The streakers of 1974 were hardly the first American students to run through public spaces with no clothes on. Impromptu nudism on U.S. college campuses dates back at least to the 19th century, when Robert E. Lee, as president of Washington College (later Washington and Lee), was said to have given his blessing to naked runs as a rite of passage.
But the country had never seen public nudity like the phenomenon that overtook U.S. campuses in that year when Richard Nixon’s presidency was spiraling down toward impeachment. Not that the two events were related. Indeed, streaking struck some as an uproarious effort to cast off the grim preoccupations of the Vietnam/Watergate years.
More than 20 years earlier, Michigan had set the trend in such affairs. (See “Panty Raid, 1952”.) But this time it was late to the race.
The first streakers of 1974 appeared at Florida State University in January, followed by imitators in Texas, Washington state, and Maryland. The national press began to notice in early February. Then, in the first week of March, streakers seemed to be everywhere, with dozens of episodes reported every day, across the country.
But that was the week of U-M’s spring break, so Michigan students missed the crest of that wave. By the time students returned to Ann Arbor, the spontaneous solo streaker was all but passé. Now you had to do something different, and Michigan’s answer was the mass streak.
Casting spontaneity to the wind, organizers announced plans for competing events on Tuesday, March 12, the second day back from break. One outing was promoted as the “First Annual Ann Arbor Streak-In” (which an organizer insisted was the “official” event); it was to begin at 1 p.m. at Eden Foods on Maynard Street and race through the Nickels Arcade to the Diag. The other—the “First Annual Lucky Streak”—was to start on the Diag at 10 p.m., with a course to South and West Quads and back.
Running on empty
A crowd of a thousand or more gathered for the lunchtime event, but only five streakers—three men and two women—showed up, and two dropped out before reaching the Diag.
The cloak of night brought out far greater numbers at 10 p.m., but the streak nearly stalled in the massive crowd of onlookers.</>
At 10 p.m., some 70 streakers of both sexes shed their clothes at the center of the Diag and prepared to run. But so many people had come out to watch—The Michigan Daily estimated the number at 10,000—that the streakers were reduced to standing around in the cold and urging more students to join them. Finally they broke away, sprinted through the Undergraduate Library, and “inspired a rash of disunified streaks in all directions,” according to the Daily reporter.
It was a pretty big streak, but no match for the University of Colorado, which claimed a mass streak of 1,200.
Elsewhere, innovations continued all that month and into April—streakers on bicycles and roller skates; streakers in wheelchairs; skydiving streakers. At Michigan State, a naked form distracted a class on criminal sexual deviation. “Reverse streakers” raced through a Florida nudist colony in heavy clothing. After a streaker struck the telecast of the Academy Awards—host David Niven commented: “The only laugh that man will get in his life will be by stripping off his clothes and showing his shortcomings”—the naked wave finally receded for good.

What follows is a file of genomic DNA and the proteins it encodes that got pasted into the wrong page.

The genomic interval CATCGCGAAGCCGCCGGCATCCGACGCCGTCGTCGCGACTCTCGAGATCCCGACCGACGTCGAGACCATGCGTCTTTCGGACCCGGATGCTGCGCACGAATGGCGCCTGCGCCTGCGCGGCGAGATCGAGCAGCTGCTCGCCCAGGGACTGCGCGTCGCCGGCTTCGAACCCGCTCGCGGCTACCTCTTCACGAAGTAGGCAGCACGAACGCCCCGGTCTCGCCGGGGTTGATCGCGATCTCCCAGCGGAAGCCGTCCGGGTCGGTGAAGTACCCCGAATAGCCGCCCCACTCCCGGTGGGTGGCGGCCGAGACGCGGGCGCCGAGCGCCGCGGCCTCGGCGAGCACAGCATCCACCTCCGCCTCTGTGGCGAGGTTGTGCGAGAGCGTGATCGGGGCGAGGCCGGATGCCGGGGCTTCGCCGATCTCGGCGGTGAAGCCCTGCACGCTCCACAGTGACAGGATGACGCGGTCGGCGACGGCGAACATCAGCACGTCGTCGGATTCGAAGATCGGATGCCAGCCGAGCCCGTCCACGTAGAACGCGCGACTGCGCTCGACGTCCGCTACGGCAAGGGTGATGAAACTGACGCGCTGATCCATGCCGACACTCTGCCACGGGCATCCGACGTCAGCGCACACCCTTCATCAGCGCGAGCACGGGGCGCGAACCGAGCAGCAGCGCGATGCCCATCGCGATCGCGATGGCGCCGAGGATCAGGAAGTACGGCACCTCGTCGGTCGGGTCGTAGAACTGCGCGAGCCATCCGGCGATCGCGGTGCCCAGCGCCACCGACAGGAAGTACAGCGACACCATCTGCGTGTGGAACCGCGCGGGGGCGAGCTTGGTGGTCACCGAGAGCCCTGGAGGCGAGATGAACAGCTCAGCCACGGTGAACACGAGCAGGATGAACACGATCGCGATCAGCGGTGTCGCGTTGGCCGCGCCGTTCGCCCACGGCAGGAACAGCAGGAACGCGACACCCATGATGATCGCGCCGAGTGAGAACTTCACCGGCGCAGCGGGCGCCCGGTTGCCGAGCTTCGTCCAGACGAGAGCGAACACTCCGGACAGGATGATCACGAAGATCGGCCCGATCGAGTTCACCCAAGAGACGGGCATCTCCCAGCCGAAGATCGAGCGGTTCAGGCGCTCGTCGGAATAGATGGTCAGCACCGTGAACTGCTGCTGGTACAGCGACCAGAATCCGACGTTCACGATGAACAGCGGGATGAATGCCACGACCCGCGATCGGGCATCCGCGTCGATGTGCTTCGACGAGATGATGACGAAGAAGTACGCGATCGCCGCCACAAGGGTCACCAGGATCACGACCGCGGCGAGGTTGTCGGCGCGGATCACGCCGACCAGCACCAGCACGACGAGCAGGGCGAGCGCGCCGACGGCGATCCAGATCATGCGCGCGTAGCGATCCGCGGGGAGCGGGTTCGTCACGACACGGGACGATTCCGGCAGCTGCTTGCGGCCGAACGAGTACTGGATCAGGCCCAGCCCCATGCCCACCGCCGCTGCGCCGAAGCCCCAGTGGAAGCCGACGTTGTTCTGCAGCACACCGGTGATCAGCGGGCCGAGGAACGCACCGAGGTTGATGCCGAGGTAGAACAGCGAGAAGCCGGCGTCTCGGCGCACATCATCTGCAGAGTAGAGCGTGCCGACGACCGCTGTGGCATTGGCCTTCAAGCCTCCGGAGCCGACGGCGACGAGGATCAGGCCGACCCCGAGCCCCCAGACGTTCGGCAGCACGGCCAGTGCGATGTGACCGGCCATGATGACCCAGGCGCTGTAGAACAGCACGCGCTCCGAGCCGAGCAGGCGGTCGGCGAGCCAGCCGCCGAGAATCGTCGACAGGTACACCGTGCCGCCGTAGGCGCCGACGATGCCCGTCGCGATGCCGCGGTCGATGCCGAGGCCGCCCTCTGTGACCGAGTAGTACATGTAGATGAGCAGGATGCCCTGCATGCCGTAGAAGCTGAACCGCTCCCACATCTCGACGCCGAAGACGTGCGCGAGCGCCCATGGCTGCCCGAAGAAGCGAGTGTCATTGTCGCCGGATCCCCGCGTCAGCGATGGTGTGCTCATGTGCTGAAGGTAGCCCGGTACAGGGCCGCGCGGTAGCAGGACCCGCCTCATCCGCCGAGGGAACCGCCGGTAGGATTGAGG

The naked truth
Why all this happened was a matter of much debate. Commentators at both ends of the political spectrum claimed the streaker as an ally.
Marshall McLuhan, the philosopher and media theorist, suggested the streak was a symbolic blow at the burden of cultural hopelessness—an extension of the 1960s protest. He likened hippies to the medieval clown or court jester, then placed streakers in the same category of defiance. “The clown’s job was to tell the emperor or the royalty exactly what was wrong with the society,” he told an interviewer. “The clown … of our time is trying to tell us his grievance. The beards and the hairdos and the costumes are a manifestation of grievance and anger. You’ve heard about the streakers? [They are] a manifestation of anger about the lack of jobs and goals in our world.”
But conservatives cast the streaker as a culture warrior of the right, a carefree fellow thumbing his nose at student-radical seriousness and reconquering the college campus in the name of ’50s-style frat-boy fads.
“Who knows?” wrote George Will, then in the early days of his career as a conservative essayist. “Maybe these bumptious, cheerful streakers will ‘bring us together’ by bridging the generation gap: They could swallow fistfuls of goldfish and then streak into telephone booths. That is just what America needs to become a land fit for heroes: nostalgia buffs in the buff.”
Chris Parks, co-editor of the Daily that year, thought the streakers were a sorry sign of the demise of campus activism. The early ’70s at Michigan, Parks wrote at the end of that year, had been “a non-era.”
“I could fill several volumes with what didn’t happen on campus this year,” Parks wrote. “I search for something that did happen and find … Streaking. Streaking happened. It was in all the newspapers, on the television, and I even saw streakers one day on the Diag … My parents asked me if streaking was ‘some kind of protest or something.’ The idea had simply never occurred to me … But it seems safe to say streaking stems from a desire to shock or offend a ‘world-at-large’ which seems otherwise unconscious of our existence.”
Whatever the cause, there was no “second annual” iteration of either of U-M’s organized streaks. Of course, Ann Arbor’s “Naked Mile,” an April tradition from the mid-1980s through the early 2000s, can claim ancestry in the streak-ins of 1974.